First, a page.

Yet another Wiarton Willie is dead. Here's a look at the strange history behind the beloved groundhog
Rumours of Willie's death had swirled since Groundhog Day but local officials only confirmed this week
Wiarton Willie, the groundhog who fictitiously predicts the weather in the Ontario town that relies on him as a major tourist draw, is dead — and has been for some time.
The latest iteration of the famous rodent died more than nine months ago, but local officials only publicly acknowledged it this week.
Janice Jackson, the mayor of the small town of South Bruce Peninsula, defended the decision to keep the famous weather-prognosticating groundhog's death a secret for about a year, saying she was protecting the "Wiarton Willie brand."
"Wiarton Willie is everything to Wiarton and South Bruce Peninsula," Jackson said.
"Wiarton Willie has put us on the international map and we're very, very protective of the Wiarton Willie brand. And we were faced with a conundrum, clearly one that took us by surprise, and we had to plot a path forward the best way that we could to protect our town."
"Timing is everything," Jackson said.
The town has said Willie died of a tooth abscess prior to the last prediction morning, but hasn't specified when, other than it was before its typical hibernation period in 2020.
Rumours of Willie's death had swirled since Groundhog Day after a video was released that showed the mayor tossing a fur hat and making the annual prediction about how much longer winter would last, without the animal in sight.
News didn't surprise Willie's former caretaker
Willie fictitiously predicts whether spring comes early or not depending on if he sees his shadow. The festival occurs in early February as a celebration of Groundhog Day and is a big tourist draw.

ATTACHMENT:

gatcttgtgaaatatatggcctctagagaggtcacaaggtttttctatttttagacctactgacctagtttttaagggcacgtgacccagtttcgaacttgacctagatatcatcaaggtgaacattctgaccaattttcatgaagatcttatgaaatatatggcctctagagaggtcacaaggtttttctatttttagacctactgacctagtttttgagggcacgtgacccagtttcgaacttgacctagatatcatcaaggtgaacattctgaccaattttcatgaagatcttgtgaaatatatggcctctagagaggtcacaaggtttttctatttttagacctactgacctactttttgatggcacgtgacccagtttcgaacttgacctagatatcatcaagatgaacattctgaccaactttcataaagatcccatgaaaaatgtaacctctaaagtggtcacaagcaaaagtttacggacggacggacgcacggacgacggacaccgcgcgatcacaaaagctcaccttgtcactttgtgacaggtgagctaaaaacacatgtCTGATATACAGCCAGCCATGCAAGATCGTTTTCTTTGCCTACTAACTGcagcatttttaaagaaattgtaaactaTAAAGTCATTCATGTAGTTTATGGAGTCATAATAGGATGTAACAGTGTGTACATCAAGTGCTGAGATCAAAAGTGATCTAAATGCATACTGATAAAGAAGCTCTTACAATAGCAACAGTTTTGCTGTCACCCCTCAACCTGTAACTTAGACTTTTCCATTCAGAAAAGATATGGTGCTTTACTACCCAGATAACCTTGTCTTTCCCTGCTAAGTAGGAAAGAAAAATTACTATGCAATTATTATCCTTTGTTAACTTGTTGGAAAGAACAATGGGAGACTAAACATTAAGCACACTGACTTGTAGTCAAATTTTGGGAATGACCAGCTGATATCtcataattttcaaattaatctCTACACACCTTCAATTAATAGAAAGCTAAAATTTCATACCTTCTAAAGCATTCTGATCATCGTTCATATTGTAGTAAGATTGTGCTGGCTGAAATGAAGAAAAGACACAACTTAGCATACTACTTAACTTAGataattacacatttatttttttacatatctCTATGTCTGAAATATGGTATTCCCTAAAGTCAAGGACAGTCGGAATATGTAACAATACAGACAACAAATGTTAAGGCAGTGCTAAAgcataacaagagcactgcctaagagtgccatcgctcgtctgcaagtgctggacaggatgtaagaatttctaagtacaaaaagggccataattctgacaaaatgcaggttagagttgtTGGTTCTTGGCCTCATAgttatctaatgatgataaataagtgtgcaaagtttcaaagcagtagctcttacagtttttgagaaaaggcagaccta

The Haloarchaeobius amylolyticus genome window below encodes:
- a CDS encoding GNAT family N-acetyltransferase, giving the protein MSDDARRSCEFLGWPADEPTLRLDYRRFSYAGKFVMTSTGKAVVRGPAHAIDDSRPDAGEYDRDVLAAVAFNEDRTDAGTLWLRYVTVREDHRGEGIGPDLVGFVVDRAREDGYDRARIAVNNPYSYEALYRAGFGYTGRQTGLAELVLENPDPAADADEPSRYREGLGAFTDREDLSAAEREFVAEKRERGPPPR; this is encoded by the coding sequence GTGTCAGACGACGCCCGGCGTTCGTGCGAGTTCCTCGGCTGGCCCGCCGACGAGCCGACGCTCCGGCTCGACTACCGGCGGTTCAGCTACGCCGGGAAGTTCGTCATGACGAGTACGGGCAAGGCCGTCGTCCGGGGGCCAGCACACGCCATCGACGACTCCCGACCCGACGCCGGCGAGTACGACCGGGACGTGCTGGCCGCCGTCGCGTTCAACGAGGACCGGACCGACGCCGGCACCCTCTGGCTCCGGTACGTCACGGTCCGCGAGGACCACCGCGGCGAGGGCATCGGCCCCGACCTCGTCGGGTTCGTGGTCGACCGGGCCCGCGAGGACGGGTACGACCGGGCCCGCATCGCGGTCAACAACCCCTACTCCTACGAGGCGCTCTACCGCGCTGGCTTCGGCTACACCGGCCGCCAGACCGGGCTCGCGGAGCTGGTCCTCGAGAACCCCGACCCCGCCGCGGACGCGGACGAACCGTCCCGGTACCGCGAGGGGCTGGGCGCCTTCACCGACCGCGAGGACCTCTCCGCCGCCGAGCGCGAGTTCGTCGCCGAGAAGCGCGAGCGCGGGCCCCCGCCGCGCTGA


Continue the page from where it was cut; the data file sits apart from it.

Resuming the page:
According to folklore, Wiarton Willie predicts whether there will be an early spring or not depending on if he sees his shadow. The latest news on Willie didn't surprise Sam Brouwer, Willie's caretaker from 1987 to 2002. After all, it has happened before.
"I had my suspicions Willie was dead," he said.
Brouwer owned Wiarton Willie's Motel and he kept three white groundhogs in an enclosure outside where the public could visit.
"We had them as pets, you could pick them up," Brouwer said Wednesday. "We loved them, but I still have marked fingers and busted fingernails that are not growing out right just from groundhog bites."
Rodent presented in casket, stuffed in 1999
In 1999, when he went to check on Willie ahead of Groundhog Day — there have been many Willies over the years — the rodent was frozen solid, he said.
The groundhog committee then decided to hold a funeral in place of its usual prognostication ceremony, using a white groundhog that had been stuffed years earlier.
The Willie that had died was not fit for the public at the time, Brouwer said.
"The smell was something you wouldn't have wanted to be near," Brouwer told The Canadian Press in 1999. "It would have been a closed-casket funeral."
The stuffed rodent was unveiled on Groundhog Day in 1999 in a casket, to the surprise of the crowd. Children bawled and the news went international.
To this day, it remains with Brouwer in his attic.
"There's a stuffed groundhog up there, how's that?" he said. "And a coffin."
Tunnel to house groundhogs became a trap
Brouwer said he sold his motel in 2001 and the three young albino groundhogs went to the new owner, who then turned them over to the town.
"I shouldn't talk about this ... But no matter, by the time September comes around, they only seen one groundhog — nobody knew that two were dead," Brouwer said, adding that the dead groundhogs were found in the tunnel, part of which he said would fill with water when snow melted or it rained.
"When they put the tunnel in they didn't vent it, so it became a p-trap, and the groundhogs went to sleep and drowned in there," Brouwer said.
The town did not respond to questions about the deaths of those groundhogs.